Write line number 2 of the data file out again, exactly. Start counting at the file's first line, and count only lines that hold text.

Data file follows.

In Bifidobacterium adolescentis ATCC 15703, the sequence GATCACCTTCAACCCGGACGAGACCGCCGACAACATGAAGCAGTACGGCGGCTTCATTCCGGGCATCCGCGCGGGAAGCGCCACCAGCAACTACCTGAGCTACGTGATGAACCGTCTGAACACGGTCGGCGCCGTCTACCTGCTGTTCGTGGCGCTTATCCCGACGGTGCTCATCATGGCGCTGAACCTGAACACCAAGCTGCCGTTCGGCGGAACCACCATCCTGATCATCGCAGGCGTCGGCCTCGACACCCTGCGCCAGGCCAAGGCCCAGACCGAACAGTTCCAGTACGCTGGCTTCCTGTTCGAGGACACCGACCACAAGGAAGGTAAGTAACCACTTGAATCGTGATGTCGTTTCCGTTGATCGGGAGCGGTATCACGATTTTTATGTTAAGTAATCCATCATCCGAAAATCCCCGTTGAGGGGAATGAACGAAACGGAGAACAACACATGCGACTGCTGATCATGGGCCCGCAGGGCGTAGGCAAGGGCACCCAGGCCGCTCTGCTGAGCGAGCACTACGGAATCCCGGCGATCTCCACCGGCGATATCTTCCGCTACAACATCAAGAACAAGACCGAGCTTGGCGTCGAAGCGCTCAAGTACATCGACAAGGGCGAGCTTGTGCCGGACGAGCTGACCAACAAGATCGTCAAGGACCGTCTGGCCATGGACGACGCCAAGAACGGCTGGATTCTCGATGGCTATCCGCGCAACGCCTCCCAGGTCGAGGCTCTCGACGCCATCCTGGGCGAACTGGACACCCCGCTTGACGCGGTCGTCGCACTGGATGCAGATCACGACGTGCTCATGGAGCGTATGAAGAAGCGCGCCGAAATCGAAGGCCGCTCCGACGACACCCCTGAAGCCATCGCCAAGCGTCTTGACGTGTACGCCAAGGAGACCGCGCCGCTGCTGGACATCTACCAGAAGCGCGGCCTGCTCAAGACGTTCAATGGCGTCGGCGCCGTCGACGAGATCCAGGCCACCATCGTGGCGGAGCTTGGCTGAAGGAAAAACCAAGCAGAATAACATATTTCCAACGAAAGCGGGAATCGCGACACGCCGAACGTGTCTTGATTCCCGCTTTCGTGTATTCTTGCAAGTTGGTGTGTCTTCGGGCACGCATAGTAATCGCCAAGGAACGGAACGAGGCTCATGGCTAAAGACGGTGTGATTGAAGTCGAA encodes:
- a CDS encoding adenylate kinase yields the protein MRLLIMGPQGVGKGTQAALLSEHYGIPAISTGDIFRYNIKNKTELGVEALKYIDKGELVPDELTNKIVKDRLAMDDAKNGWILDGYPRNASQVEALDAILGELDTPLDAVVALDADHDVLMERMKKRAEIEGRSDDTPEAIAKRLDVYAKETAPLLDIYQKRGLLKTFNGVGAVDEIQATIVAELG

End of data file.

- a CDS encoding adenylate kinase yields the protein MRLLIMGPQGVGKGTQAALLSEHYGIPAISTGDIFRYNIKNKTELGVEALKYIDKGELVPDELTNKIVKDRLAMDDAKNGWILDGYPRNASQVEALDAILGELDTPLDAVVALDADHDVLMERMKKRAEIEGRSDDTPEAIAKRLDVYAKETAPLLDIYQKRGLLKTFNGVGAVDEIQATIVAELG